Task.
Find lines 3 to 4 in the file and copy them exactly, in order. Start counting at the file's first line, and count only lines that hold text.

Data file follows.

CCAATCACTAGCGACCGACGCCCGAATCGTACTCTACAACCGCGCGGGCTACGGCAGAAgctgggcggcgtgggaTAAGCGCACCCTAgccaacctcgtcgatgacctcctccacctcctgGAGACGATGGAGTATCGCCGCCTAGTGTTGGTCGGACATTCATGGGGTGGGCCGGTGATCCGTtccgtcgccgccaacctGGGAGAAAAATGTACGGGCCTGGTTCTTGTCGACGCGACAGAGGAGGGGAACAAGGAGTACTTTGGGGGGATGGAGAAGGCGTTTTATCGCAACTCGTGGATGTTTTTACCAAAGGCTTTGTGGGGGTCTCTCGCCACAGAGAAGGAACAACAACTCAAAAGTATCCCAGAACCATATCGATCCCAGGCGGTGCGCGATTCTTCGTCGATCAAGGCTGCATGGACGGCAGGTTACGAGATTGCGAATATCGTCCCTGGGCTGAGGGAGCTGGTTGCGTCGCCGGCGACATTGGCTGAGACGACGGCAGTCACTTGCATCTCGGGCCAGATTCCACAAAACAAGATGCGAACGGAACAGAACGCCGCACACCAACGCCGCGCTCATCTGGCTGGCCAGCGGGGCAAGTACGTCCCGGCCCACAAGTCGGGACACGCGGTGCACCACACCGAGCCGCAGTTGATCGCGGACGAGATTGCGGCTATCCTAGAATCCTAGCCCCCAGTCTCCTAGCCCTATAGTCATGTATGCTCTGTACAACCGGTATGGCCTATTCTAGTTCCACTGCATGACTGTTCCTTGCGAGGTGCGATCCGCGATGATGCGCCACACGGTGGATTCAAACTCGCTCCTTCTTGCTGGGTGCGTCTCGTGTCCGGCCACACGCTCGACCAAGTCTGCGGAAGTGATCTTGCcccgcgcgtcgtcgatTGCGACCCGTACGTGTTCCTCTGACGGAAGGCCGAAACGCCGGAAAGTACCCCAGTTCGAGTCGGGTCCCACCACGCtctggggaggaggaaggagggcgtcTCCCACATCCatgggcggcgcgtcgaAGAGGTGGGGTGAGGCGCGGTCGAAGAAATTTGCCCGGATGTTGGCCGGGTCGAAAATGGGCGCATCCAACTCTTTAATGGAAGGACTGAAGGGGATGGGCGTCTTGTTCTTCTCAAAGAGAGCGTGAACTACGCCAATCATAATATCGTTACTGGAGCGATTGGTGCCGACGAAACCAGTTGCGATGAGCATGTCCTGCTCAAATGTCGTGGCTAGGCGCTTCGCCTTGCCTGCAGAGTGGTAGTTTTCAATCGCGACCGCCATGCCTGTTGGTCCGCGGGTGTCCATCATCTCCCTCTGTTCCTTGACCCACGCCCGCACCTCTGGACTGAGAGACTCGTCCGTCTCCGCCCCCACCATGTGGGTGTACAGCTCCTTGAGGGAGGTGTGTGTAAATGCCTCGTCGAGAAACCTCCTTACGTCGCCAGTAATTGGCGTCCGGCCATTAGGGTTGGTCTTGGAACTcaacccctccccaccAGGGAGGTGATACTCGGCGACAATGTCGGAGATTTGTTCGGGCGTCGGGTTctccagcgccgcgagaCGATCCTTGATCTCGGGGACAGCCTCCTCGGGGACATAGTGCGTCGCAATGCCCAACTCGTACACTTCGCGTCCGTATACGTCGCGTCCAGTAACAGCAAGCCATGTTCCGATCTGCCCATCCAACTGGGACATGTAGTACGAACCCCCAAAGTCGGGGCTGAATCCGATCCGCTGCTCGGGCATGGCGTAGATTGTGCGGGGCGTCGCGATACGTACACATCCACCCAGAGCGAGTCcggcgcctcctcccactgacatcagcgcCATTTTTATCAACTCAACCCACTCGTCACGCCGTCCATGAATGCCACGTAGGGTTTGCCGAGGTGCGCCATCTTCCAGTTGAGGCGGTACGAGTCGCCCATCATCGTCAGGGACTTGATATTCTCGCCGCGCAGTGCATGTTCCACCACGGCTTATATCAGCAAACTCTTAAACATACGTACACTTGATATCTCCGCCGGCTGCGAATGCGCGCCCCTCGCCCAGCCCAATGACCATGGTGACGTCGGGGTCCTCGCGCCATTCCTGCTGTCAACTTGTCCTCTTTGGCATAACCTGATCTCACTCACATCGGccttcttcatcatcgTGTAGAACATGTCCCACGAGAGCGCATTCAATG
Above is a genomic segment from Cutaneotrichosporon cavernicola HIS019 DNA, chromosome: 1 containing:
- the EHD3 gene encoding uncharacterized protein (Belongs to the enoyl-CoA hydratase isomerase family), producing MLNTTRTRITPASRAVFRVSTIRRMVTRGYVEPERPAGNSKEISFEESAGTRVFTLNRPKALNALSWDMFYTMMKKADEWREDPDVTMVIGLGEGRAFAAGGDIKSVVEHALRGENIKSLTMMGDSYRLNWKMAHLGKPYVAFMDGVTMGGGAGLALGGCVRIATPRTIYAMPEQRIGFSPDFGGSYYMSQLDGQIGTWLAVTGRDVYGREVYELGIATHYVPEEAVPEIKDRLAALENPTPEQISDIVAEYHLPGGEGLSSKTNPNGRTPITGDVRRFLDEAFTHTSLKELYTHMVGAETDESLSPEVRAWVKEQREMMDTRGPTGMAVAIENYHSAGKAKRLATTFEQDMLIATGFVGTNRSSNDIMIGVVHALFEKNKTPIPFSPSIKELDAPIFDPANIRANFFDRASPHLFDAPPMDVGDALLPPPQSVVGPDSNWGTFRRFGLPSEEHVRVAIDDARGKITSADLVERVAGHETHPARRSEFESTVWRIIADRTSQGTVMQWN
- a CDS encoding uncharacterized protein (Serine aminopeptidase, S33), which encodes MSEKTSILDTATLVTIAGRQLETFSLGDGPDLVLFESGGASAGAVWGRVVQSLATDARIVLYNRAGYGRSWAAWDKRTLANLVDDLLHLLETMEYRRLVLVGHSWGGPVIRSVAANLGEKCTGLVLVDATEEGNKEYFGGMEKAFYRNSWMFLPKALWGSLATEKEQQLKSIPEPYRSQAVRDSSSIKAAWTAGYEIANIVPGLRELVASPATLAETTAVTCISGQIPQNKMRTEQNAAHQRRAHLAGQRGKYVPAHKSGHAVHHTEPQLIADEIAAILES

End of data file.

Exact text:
- the EHD3 gene encoding uncharacterized protein (Belongs to the enoyl-CoA hydratase isomerase family), producing MLNTTRTRITPASRAVFRVSTIRRMVTRGYVEPERPAGNSKEISFEESAGTRVFTLNRPKALNALSWDMFYTMMKKADEWREDPDVTMVIGLGEGRAFAAGGDIKSVVEHALRGENIKSLTMMGDSYRLNWKMAHLGKPYVAFMDGVTMGGGAGLALGGCVRIATPRTIYAMPEQRIGFSPDFGGSYYMSQLDGQIGTWLAVTGRDVYGREVYELGIATHYVPEEAVPEIKDRLAALENPTPEQISDIVAEYHLPGGEGLSSKTNPNGRTPITGDVRRFLDEAFTHTSLKELYTHMVGAETDESLSPEVRAWVKEQREMMDTRGPTGMAVAIENYHSAGKAKRLATTFEQDMLIATGFVGTNRSSNDIMIGVVHALFEKNKTPIPFSPSIKELDAPIFDPANIRANFFDRASPHLFDAPPMDVGDALLPPPQSVVGPDSNWGTFRRFGLPSEEHVRVAIDDARGKITSADLVERVAGHETHPARRSEFESTVWRIIADRTSQGTVMQWN
- a CDS encoding uncharacterized protein (Serine aminopeptidase, S33), which encodes MSEKTSILDTATLVTIAGRQLETFSLGDGPDLVLFESGGASAGAVWGRVVQSLATDARIVLYNRAGYGRSWAAWDKRTLANLVDDLLHLLETMEYRRLVLVGHSWGGPVIRSVAANLGEKCTGLVLVDATEEGNKEYFGGMEKAFYRNSWMFLPKALWGSLATEKEQQLKSIPEPYRSQAVRDSSSIKAAWTAGYEIANIVPGLRELVASPATLAETTAVTCISGQIPQNKMRTEQNAAHQRRAHLAGQRGKYVPAHKSGHAVHHTEPQLIADEIAAILES